4. Learned Counsel for the applicant contends that this sum of Rs. 140 was paid for a specific purpose, namely, in order to obtain a revival of the policy and this purpose not having been fulfilled, the company then must have occupied a fiduciary position and it was their duty to return the money in full to the applicant, a trust having been created of which the company was the trustee and the applicant cestui que trust. In support of this argument, a number of authorities decided both in England and in India were cited: Edwards v. Glyn (1859) 2 E.L. & E.L. 29: 121 E.R. 12 Farley v. Turner (1857) 26 L.J. Ch. 710 Official Assignee of Madras v. Natesam Pillai : AIR1940Mad441 , and Gopalakrishna v. The Official Liquidators, T. N. & Q. Bank : (1939)1MLJ209 . In these four cases, it was held that a trust existed, the circumstances in each being either money was paid to the payee, usually a banker, with instructions for the money to be paid to a specified third party or money was received by the payee upon the terms that it was to be repaid by the payee subject to certain conditions, the latter case being the amount of the security deposit paid by an employee to an employer in respect of his services and to be returned at the termination of the employment subject to any claim which the employer might have against the employee.

5. Whenever money is paid by one person to another it can be said that it is remitted for a specific purpose. The buyer pays to a seller of goods or a hirer for the hire of an article but because money is so paid that does not ipso facto make the recipient the trustee. If the goods are not delivered or the article hired is not supplied, as the case may be, there is failure of consideration and the one making the payment is entitled to recover the amount from the payee on an implied contract for the return of money, the consideration for which has wholly failed. In the Official Assignee of Madras v. G. Smith I.L.R.(1908) Mad. 68 it was held that a trust would exist when a banker is to collect and remit but not when he is to use and repay. In the four authorities to which learned Counsel for the applicant referred, it was contemplated at the time of payment that the payee received the money in a fiduciary capacity. The payment to the Insurance company of a sum of Rs. 140 was for a specific purpose which did not involve any payment by the company to any third person nor was it agreed that the money should be returned to the applicant upon the happening of any specified event. The object for which the payment was made and which was the consideration for the payment has failed inasmuch as the policy has not been revived since liquidation of the company took place before it could be effected. I cannot find that when the applicant paid to the company Rs. 140 the company received this money in any fiduciary capacity. That being so, no question of trust arose.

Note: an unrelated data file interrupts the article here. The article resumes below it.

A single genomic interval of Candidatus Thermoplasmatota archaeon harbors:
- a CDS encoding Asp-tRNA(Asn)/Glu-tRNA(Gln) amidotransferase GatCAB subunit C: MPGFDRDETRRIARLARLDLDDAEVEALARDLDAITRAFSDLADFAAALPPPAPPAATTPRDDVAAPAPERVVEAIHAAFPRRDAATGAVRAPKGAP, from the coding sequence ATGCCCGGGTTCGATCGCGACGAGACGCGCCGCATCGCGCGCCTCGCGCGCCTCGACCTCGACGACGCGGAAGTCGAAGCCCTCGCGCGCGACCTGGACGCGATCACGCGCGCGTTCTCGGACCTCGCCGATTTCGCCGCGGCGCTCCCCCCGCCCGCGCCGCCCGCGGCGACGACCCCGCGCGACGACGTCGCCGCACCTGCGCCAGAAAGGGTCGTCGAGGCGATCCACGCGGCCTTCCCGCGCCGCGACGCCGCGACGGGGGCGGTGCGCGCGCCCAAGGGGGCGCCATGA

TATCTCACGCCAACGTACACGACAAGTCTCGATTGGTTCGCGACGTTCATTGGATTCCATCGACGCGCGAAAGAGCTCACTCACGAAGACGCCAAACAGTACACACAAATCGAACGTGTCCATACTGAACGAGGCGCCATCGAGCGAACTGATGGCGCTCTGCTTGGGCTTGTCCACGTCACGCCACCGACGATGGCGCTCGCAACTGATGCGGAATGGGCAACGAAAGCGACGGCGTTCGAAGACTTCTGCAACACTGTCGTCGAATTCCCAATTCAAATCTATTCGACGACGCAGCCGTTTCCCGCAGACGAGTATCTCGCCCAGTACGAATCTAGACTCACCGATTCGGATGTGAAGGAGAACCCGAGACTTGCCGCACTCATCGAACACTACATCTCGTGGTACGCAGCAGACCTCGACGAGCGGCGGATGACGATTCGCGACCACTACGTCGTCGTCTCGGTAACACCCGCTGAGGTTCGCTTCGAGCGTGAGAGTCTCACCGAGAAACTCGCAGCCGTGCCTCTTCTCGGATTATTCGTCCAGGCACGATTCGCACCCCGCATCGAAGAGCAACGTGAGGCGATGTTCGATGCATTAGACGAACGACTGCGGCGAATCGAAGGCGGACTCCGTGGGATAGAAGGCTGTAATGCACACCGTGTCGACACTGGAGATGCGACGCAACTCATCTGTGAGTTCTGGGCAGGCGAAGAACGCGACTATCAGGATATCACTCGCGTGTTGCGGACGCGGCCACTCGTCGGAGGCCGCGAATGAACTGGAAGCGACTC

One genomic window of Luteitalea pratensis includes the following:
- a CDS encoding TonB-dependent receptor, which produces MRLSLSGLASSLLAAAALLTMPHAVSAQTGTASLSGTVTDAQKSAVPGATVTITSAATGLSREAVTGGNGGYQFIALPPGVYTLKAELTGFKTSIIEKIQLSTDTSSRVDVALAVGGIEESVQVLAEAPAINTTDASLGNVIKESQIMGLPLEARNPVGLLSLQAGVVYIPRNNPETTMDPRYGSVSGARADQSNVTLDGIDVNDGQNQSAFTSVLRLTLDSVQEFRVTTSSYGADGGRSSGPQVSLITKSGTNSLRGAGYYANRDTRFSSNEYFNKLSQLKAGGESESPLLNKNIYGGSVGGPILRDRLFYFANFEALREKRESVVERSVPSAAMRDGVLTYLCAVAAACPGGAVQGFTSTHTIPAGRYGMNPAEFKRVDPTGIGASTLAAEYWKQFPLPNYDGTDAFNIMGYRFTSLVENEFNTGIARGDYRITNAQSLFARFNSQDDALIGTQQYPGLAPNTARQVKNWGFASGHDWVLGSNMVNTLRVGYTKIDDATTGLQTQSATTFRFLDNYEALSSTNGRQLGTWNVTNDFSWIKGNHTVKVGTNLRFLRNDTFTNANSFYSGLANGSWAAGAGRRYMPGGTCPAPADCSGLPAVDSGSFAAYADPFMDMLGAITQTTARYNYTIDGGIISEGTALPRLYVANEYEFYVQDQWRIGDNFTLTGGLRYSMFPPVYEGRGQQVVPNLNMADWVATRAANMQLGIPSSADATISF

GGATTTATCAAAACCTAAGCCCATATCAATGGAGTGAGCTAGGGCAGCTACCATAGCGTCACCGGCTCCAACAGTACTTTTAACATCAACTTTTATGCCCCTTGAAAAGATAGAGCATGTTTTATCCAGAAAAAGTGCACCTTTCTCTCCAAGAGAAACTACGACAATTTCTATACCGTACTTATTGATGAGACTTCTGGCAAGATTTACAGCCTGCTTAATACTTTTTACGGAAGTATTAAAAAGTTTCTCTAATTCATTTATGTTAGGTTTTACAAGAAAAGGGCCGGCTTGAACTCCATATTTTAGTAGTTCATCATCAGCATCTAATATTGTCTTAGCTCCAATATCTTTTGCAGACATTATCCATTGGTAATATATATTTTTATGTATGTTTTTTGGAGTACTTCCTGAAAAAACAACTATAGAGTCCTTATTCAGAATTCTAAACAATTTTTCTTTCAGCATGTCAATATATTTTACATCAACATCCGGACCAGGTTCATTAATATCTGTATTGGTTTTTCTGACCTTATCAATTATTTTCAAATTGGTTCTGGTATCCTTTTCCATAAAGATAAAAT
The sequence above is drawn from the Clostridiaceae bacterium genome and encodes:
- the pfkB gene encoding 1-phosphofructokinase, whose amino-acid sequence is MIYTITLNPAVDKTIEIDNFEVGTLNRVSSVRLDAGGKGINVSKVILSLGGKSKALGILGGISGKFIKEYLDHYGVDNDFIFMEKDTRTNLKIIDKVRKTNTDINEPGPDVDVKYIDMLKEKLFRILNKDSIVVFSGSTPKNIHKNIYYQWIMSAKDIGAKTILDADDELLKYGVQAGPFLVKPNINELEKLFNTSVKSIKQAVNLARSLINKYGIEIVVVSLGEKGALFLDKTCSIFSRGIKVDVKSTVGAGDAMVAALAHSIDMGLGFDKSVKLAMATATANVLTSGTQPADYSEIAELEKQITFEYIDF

6. The sole basis upon which the claim is made for the applicant to be treated as a preferential creditor is that he was the cestui que trust and the company was the trustee of the sum of Rs. 140. In my view, that is not the position. Consequently, this application fails and is dismissed. No order as to costs.